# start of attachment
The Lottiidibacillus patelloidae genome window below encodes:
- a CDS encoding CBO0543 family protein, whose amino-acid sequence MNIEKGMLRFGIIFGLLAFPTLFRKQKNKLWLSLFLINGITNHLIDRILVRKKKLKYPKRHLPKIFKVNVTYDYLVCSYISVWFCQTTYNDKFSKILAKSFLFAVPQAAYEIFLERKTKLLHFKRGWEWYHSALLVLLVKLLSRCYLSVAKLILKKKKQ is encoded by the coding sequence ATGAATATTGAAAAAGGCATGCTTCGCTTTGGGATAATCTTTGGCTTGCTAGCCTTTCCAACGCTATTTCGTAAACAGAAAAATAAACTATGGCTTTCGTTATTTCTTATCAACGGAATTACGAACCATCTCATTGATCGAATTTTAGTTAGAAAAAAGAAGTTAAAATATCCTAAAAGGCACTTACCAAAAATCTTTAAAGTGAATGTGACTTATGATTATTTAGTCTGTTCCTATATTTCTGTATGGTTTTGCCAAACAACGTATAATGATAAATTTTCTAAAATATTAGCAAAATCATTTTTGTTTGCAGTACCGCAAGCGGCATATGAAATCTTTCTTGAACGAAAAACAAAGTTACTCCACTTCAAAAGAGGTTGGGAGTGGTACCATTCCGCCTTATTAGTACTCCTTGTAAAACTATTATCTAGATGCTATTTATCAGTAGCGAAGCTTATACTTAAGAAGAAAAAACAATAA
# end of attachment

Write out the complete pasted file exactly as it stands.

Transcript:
The Lottiidibacillus patelloidae genome window below encodes:
- a CDS encoding CBO0543 family protein, whose amino-acid sequence MNIEKGMLRFGIIFGLLAFPTLFRKQKNKLWLSLFLINGITNHLIDRILVRKKKLKYPKRHLPKIFKVNVTYDYLVCSYISVWFCQTTYNDKFSKILAKSFLFAVPQAAYEIFLERKTKLLHFKRGWEWYHSALLVLLVKLLSRCYLSVAKLILKKKKQ is encoded by the coding sequence ATGAATATTGAAAAAGGCATGCTTCGCTTTGGGATAATCTTTGGCTTGCTAGCCTTTCCAACGCTATTTCGTAAACAGAAAAATAAACTATGGCTTTCGTTATTTCTTATCAACGGAATTACGAACCATCTCATTGATCGAATTTTAGTTAGAAAAAAGAAGTTAAAATATCCTAAAAGGCACTTACCAAAAATCTTTAAAGTGAATGTGACTTATGATTATTTAGTCTGTTCCTATATTTCTGTATGGTTTTGCCAAACAACGTATAATGATAAATTTTCTAAAATATTAGCAAAATCATTTTTGTTTGCAGTACCGCAAGCGGCATATGAAATCTTTCTTGAACGAAAAACAAAGTTACTCCACTTCAAAAGAGGTTGGGAGTGGTACCATTCCGCCTTATTAGTACTCCTTGTAAAACTATTATCTAGATGCTATTTATCAGTAGCGAAGCTTATACTTAAGAAGAAAAAACAATAA